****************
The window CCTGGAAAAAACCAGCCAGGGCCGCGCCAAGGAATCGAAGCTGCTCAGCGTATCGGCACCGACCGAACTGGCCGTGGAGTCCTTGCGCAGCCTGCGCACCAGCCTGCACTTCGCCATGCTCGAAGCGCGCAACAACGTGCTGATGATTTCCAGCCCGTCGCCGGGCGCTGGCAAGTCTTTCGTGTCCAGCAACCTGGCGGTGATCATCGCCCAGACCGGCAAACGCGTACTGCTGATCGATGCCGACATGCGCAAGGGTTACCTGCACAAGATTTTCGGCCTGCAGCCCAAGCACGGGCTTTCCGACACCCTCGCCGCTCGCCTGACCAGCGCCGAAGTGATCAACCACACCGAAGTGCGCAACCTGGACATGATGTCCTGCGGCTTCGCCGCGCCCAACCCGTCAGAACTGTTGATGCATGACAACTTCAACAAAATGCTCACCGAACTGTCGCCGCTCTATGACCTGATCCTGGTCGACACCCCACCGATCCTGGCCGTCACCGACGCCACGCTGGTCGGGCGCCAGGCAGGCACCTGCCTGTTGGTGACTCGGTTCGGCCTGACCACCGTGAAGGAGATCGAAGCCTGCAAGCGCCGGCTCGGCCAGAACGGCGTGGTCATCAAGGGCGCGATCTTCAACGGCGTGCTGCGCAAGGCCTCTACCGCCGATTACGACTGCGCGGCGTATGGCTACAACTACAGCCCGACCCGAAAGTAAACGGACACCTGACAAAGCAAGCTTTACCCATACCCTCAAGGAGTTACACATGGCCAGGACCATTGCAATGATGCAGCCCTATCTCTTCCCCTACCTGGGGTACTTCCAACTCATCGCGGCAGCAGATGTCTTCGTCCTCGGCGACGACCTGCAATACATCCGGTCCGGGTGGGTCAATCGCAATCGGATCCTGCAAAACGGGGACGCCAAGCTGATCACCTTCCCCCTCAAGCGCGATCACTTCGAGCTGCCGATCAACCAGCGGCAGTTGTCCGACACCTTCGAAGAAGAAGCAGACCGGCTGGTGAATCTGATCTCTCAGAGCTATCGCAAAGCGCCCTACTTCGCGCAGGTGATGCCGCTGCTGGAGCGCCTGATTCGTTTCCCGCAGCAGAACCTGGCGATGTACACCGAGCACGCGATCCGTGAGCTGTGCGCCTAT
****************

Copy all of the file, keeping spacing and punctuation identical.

The window CCTGGAAAAAACCAGCCAGGGCCGCGCCAAGGAATCGAAGCTGCTCAGCGTATCGGCACCGACCGAACTGGCCGTGGAGTCCTTGCGCAGCCTGCGCACCAGCCTGCACTTCGCCATGCTCGAAGCGCGCAACAACGTGCTGATGATTTCCAGCCCGTCGCCGGGCGCTGGCAAGTCTTTCGTGTCCAGCAACCTGGCGGTGATCATCGCCCAGACCGGCAAACGCGTACTGCTGATCGATGCCGACATGCGCAAGGGTTACCTGCACAAGATTTTCGGCCTGCAGCCCAAGCACGGGCTTTCCGACACCCTCGCCGCTCGCCTGACCAGCGCCGAAGTGATCAACCACACCGAAGTGCGCAACCTGGACATGATGTCCTGCGGCTTCGCCGCGCCCAACCCGTCAGAACTGTTGATGCATGACAACTTCAACAAAATGCTCACCGAACTGTCGCCGCTCTATGACCTGATCCTGGTCGACACCCCACCGATCCTGGCCGTCACCGACGCCACGCTGGTCGGGCGCCAGGCAGGCACCTGCCTGTTGGTGACTCGGTTCGGCCTGACCACCGTGAAGGAGATCGAAGCCTGCAAGCGCCGGCTCGGCCAGAACGGCGTGGTCATCAAGGGCGCGATCTTCAACGGCGTGCTGCGCAAGGCCTCTACCGCCGATTACGACTGCGCGGCGTATGGCTACAACTACAGCCCGACCCGAAAGTAAACGGACACCTGACAAAGCAAGCTTTACCCATACCCTCAAGGAGTTACACATGGCCAGGACCATTGCAATGATGCAGCCCTATCTCTTCCCCTACCTGGGGTACTTCCAACTCATCGCGGCAGCAGATGTCTTCGTCCTCGGCGACGACCTGCAATACATCCGGTCCGGGTGGGTCAATCGCAATCGGATCCTGCAAAACGGGGACGCCAAGCTGATCACCTTCCCCCTCAAGCGCGATCACTTCGAGCTGCCGATCAACCAGCGGCAGTTGTCCGACACCTTCGAAGAAGAAGCAGACCGGCTGGTGAATCTGATCTCTCAGAGCTATCGCAAAGCGCCCTACTTCGCGCAGGTGATGCCGCTGCTGGAGCGCCTGATTCGTTTCCCGCAGCAGAACCTGGCGATGTACACCGAGCACGCGATCCGTGAGCTGTGCGCCTAT